In the American psyche, the Wild West is a mythic-historical place where the nation?s values and ideologies were formed. In this violent and uncertain world, the cowboy is the ultimate hero, fighting the bad guys, forging notions of manhood, and delineating what constitutes honor as he works to build civilization out of wilderness. Tales from this mythical place are best known from that most American of media: film. In the Greco-Roman societies that form the foundation of Western civilization, similar narratives were presented in what for them was the most characteristic, and indeed most filmic, genre: epic. Like Western film, the epics of Homer and Virgil focus on the mythichistorical past and its warriors who worked to establish the ideological framework of their respective civilizations. Through a close reading of films like High Noon and Shane, Kirsten Day examines the surprising connections between these seemingly disparate yet closely related genres.
Victor Hanson shows that the "Greek revolution" was not the rise of a free and democratic urban culture, but rather the historic innovation of the independent family farm."--BOOK JACKET.
The Primordial Tradition in Contemporary Experience The psychic roots of ancient wisdom primitive Christian gnosis
- Author : John Rossner
- Publisher : Unknown
- Release Date : 1983
- Genre : Parapsychology
- Pages : 231
- ISBN : NWU:35556015593072
- Author : Marvin Perry
- Publisher : Houghton Mifflin College Division
- Release Date : 1995
- Genre : History
- Pages : 464
- ISBN : 0395689740
There is a gap in the literature for an investigation of the shared themes between Heidegger's thought and that of the ideologists of National Socialism. The author reads Heidegger's writings from 1933-45 in historical context, showing his engagement with the National Socialists.
The exciting field of biblical archaeology has revolutionized our understanding of the Bible -- and no one has done more to popularise this vast store of knowledge than Israel Finkelstein and Neil Silberman, who revealed what we now know about when and why the Bible was first written in The Bible Unearthed. Now, with David and Solomon, they do nothing less than help us to understand the sacred kings and founding fathers of western civilization. David and his son Solomon are famous in the Bible for their warrior prowess, legendary loves, wisdom, poetry, conquests, and ambitious building programmes. Yet thanks to archaeology's astonishing finds, we now know that most of these stories are myths. Finkelstein and Silberman show us that the historical David was a bandit leader in a tiny back-water called Jerusalem, and how -- through wars, conquests and epic tragedies like the exile of the Jews in the centuries before Christ and the later Roman conquest -- David and his successor were reshaped into mighty kings and even messiahs, symbols of hope to Jews and Christians alike in times of strife and despair and models for the great kings of Europe. A landmark work of research and lucid scholarship by two brilliant luminaries, David and Solomon recasts the very genesis of western history in a whole new light.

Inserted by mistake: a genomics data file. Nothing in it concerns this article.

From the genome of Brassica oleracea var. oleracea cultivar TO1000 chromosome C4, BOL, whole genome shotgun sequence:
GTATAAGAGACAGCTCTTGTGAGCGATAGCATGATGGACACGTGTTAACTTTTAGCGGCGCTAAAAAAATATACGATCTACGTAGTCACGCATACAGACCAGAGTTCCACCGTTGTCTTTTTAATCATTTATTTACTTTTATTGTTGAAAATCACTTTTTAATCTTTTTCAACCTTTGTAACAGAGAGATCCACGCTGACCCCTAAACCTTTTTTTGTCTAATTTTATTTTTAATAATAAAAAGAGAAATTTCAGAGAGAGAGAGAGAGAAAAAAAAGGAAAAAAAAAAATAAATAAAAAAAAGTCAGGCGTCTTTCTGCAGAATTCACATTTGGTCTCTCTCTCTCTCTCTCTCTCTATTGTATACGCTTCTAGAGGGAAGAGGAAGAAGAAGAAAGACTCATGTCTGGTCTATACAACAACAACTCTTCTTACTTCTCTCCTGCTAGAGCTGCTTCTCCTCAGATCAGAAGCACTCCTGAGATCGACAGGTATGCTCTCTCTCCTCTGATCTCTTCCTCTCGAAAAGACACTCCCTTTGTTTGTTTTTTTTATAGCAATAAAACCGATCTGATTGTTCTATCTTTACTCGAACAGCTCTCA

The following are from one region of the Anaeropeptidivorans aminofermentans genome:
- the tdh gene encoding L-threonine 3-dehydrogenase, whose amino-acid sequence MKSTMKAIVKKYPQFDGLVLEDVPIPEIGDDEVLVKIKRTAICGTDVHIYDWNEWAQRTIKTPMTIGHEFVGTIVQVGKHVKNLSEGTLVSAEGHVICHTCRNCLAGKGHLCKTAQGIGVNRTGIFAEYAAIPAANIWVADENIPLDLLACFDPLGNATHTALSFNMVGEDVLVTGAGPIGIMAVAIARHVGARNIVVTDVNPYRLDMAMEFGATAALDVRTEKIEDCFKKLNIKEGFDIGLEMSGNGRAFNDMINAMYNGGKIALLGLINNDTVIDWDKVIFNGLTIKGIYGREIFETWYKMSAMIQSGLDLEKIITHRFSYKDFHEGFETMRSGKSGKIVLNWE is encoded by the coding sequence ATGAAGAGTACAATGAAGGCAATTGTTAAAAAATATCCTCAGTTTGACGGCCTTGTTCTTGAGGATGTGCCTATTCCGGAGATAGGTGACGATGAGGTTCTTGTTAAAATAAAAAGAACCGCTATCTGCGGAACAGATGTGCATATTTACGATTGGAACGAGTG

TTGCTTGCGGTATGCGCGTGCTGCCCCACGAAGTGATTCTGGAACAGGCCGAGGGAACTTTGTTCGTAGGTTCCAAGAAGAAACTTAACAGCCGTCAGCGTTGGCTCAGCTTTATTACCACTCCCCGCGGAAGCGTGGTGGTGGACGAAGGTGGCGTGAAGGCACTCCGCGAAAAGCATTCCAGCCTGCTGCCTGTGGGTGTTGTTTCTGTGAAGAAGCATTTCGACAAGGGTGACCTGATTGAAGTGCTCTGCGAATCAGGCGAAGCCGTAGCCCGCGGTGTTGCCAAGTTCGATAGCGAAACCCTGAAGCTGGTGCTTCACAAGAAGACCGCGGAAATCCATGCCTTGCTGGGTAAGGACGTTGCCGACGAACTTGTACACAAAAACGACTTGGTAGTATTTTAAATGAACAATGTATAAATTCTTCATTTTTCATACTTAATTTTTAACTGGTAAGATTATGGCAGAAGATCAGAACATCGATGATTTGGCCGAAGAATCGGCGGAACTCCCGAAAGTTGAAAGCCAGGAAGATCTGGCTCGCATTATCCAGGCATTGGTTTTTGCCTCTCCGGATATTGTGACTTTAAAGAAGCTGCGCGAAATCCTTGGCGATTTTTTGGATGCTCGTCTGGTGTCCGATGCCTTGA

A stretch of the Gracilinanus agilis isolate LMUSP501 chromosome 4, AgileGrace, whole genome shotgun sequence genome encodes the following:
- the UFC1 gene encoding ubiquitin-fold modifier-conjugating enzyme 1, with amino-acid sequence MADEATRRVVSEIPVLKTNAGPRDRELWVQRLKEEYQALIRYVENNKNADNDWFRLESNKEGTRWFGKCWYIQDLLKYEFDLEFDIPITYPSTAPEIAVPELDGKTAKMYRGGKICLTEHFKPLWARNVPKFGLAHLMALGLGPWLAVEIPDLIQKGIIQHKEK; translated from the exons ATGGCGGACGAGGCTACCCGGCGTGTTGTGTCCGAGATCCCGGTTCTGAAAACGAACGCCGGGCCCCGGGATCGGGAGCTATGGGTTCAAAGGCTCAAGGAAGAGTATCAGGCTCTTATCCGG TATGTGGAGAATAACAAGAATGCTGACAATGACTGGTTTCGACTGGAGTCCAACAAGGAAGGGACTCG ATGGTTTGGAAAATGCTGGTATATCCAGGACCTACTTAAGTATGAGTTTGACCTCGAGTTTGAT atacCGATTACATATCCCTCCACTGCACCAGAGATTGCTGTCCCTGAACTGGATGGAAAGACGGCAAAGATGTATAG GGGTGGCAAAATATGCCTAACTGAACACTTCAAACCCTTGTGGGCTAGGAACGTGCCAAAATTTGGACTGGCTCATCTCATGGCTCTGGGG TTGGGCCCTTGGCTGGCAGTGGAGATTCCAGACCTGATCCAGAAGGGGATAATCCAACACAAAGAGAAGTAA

A thorough overview of the history of ancient Israel for research and classroom use Richard D. Nelson charts the beginning of the Iron Age and the emergence of Israel and its literature, including the kingdoms of Israel and Judah, the downfall of Israel, Judah in the Assyrian and Babylonian periods, Yehud and Persia, and the Hellenistic period. Each chapter provides a summary of the period under consideration, a historical reconstruction of the period, based on biblical and extrabiblical evidence; a critical study of the biblical literature deriving from or associated with the period, and theological conclusions that readers may draw from the relevant biblical texts. Features: Balanced coverage of controversial topics Extensive bibliographies at the beginning of each chapter Lists of rulers and key dates for reference and classroom use
- Author : Leslie Mandelson Freudenheim
- Publisher : Unknown
- Release Date : 1974
- Genre : Architecture
- Pages : 112
- ISBN : UCSD:31822012772646
This monograph is a radical rethinking of key intellectual currents in environmental history. It is an account of the West's attidudes and behaviors towards Nature and the consequences of "development" and "moderization".